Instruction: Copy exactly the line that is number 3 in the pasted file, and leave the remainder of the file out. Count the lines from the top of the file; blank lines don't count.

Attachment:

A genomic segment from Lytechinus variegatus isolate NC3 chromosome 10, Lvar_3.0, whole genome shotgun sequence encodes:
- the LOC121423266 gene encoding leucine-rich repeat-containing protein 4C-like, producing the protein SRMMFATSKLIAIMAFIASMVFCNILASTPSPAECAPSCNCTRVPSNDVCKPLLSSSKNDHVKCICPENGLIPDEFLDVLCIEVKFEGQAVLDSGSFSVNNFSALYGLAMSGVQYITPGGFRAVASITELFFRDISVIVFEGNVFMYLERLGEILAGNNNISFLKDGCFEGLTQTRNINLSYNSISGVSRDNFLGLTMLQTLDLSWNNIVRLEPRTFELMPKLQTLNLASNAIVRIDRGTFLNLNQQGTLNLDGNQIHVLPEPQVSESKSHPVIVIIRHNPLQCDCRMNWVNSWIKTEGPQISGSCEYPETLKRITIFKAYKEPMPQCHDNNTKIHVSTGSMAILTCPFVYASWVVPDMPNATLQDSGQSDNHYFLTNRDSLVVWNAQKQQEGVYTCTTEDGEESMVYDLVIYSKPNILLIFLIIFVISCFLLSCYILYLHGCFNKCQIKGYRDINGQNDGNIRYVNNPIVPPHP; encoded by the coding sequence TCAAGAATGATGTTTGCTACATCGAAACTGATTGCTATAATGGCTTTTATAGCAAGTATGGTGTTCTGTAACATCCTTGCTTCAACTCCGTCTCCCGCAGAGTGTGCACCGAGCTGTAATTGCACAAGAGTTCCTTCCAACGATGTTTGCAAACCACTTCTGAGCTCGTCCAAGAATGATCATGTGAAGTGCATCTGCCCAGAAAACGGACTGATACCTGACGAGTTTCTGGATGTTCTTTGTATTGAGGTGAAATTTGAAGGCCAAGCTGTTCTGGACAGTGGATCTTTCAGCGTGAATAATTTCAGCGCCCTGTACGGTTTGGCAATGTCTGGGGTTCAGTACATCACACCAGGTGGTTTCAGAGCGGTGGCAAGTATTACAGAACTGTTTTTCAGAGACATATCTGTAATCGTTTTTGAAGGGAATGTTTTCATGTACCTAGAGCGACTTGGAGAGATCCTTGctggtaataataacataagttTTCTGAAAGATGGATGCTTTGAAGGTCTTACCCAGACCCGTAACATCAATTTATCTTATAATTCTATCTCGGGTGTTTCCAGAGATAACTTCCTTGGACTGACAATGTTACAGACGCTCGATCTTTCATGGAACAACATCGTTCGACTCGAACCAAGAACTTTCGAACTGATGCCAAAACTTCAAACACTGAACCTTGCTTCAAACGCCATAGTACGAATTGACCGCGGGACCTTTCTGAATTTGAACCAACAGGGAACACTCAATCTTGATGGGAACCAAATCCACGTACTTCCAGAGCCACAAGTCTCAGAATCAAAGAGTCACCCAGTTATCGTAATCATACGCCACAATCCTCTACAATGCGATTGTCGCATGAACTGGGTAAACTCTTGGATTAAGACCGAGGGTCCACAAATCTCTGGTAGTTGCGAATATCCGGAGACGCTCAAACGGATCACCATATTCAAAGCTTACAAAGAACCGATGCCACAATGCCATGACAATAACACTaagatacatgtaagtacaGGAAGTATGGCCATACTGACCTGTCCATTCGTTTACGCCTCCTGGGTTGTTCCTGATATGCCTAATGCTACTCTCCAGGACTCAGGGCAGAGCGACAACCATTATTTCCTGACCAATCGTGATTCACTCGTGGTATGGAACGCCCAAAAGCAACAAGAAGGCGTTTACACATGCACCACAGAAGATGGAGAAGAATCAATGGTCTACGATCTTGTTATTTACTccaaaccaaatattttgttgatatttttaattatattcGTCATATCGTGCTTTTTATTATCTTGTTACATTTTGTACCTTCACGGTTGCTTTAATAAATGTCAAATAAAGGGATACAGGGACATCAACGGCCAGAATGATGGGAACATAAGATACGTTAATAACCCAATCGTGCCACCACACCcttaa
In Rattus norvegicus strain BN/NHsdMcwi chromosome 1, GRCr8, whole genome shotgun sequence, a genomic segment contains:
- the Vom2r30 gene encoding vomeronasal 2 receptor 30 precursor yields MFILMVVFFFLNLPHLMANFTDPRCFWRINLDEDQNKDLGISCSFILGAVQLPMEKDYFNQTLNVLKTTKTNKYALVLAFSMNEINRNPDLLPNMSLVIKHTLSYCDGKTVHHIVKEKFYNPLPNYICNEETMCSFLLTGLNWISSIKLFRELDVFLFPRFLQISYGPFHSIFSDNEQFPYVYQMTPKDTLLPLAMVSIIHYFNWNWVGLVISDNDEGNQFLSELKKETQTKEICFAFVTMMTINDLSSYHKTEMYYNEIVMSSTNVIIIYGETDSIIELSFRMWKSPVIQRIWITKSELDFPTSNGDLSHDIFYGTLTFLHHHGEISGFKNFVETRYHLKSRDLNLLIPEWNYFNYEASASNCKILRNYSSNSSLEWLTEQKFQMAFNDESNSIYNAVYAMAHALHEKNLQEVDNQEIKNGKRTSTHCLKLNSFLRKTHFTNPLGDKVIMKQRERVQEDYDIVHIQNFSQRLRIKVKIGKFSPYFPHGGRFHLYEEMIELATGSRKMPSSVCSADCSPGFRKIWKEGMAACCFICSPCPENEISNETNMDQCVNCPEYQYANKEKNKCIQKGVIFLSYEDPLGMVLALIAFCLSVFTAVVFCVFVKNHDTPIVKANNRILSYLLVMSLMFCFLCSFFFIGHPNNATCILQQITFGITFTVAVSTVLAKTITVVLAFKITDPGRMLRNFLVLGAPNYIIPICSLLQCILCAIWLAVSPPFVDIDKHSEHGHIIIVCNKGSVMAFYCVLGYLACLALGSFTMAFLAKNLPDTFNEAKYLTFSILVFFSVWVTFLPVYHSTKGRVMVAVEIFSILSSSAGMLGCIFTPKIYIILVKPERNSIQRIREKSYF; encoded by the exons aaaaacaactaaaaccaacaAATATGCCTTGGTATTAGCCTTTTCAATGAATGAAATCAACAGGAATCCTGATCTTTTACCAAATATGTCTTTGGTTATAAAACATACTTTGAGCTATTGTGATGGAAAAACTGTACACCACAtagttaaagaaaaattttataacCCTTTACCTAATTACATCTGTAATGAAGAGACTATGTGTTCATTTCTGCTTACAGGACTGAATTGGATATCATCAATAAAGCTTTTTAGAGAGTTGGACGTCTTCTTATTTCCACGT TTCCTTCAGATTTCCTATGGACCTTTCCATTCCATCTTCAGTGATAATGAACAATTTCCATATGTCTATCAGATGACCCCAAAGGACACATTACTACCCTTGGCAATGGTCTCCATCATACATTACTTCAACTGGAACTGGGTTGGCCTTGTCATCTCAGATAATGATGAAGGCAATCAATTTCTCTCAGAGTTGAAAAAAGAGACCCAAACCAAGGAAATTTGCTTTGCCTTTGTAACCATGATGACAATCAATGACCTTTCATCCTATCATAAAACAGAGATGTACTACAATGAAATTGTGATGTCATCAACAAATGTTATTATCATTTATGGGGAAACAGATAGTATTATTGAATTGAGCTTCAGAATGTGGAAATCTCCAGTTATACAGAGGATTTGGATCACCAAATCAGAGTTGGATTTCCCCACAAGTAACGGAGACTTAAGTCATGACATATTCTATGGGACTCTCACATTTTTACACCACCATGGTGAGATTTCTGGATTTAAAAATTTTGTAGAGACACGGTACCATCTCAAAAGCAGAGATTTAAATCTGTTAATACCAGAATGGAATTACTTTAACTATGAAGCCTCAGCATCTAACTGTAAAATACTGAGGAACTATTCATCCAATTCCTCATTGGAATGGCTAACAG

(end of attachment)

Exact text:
In Rattus norvegicus strain BN/NHsdMcwi chromosome 1, GRCr8, whole genome shotgun sequence, a genomic segment contains: